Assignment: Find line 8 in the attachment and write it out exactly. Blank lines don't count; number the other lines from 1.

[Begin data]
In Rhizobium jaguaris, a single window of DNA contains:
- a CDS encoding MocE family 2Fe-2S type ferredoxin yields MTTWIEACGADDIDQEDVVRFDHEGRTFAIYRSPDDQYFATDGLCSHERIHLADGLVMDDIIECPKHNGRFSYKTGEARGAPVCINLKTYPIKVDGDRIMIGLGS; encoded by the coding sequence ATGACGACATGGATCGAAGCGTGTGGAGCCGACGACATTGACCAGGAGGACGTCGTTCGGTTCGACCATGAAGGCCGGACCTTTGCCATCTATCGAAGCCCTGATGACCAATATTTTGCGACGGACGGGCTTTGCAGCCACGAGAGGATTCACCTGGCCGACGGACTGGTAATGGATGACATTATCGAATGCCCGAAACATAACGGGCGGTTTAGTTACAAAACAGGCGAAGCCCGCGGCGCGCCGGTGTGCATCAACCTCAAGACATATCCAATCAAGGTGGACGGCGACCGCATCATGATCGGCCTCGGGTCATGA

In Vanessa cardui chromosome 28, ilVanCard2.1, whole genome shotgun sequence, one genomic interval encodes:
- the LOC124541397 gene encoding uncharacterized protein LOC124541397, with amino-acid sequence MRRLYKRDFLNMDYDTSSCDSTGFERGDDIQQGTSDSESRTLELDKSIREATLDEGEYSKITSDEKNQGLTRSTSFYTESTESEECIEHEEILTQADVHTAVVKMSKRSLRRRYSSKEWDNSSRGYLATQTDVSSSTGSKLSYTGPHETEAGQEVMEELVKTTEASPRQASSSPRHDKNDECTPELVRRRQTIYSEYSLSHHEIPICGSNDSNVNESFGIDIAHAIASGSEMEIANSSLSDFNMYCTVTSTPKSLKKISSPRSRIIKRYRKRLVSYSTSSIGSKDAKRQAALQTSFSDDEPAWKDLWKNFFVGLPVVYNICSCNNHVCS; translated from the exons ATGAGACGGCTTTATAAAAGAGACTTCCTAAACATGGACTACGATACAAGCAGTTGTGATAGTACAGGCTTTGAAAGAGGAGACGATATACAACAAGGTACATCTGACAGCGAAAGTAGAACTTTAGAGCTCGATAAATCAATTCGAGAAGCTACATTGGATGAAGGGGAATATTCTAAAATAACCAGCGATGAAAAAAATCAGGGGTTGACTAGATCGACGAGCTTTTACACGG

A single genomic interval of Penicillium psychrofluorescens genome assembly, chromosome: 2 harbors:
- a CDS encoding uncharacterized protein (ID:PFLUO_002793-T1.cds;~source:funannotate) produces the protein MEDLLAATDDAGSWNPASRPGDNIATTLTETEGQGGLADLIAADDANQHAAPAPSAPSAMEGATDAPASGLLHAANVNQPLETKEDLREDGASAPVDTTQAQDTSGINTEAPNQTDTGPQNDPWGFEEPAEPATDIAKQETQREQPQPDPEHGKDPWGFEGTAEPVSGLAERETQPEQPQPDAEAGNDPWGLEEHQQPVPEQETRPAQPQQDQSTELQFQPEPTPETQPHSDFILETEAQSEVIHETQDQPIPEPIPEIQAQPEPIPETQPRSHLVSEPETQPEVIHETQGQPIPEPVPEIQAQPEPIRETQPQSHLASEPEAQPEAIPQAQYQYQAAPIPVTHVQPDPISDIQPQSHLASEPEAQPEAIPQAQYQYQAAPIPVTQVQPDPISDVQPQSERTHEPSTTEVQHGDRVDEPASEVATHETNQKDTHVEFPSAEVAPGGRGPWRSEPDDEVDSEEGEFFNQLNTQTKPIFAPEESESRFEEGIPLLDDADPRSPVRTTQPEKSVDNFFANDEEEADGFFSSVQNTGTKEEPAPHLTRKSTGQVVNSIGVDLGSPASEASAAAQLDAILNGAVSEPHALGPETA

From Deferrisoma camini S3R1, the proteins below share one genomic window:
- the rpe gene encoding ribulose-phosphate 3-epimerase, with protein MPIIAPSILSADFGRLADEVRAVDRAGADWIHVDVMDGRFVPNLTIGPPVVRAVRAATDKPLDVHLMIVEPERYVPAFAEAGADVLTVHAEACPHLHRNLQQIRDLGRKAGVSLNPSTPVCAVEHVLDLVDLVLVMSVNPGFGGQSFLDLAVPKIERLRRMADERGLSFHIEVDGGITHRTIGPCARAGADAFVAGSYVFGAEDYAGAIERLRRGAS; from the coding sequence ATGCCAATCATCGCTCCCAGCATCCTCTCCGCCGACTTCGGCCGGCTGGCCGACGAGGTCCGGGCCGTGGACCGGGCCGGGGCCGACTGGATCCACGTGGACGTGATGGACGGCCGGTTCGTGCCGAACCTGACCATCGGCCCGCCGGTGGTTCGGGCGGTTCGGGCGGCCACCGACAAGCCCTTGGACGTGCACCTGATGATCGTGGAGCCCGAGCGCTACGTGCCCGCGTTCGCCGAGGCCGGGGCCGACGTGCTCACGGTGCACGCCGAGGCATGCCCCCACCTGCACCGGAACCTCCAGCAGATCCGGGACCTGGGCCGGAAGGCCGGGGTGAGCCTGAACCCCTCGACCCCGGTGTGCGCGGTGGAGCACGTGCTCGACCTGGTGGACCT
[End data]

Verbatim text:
- the rpe gene encoding ribulose-phosphate 3-epimerase, with protein MPIIAPSILSADFGRLADEVRAVDRAGADWIHVDVMDGRFVPNLTIGPPVVRAVRAATDKPLDVHLMIVEPERYVPAFAEAGADVLTVHAEACPHLHRNLQQIRDLGRKAGVSLNPSTPVCAVEHVLDLVDLVLVMSVNPGFGGQSFLDLAVPKIERLRRMADERGLSFHIEVDGGITHRTIGPCARAGADAFVAGSYVFGAEDYAGAIERLRRGAS; from the coding sequence ATGCCAATCATCGCTCCCAGCATCCTCTCCGCCGACTTCGGCCGGCTGGCCGACGAGGTCCGGGCCGTGGACCGGGCCGGGGCCGACTGGATCCACGTGGACGTGATGGACGGCCGGTTCGTGCCGAACCTGACCATCGGCCCGCCGGTGGTTCGGGCGGTTCGGGCGGCCACCGACAAGCCCTTGGACGTGCACCTGATGATCGTGGAGCCCGAGCGCTACGTGCCCGCGTTCGCCGAGGCCGGGGCCGACGTGCTCACGGTGCACGCCGAGGCATGCCCCCACCTGCACCGGAACCTCCAGCAGATCCGGGACCTGGGCCGGAAGGCCGGGGTGAGCCTGAACCCCTCGACCCCGGTGTGCGCGGTGGAGCACGTGCTCGACCTGGTGGACCT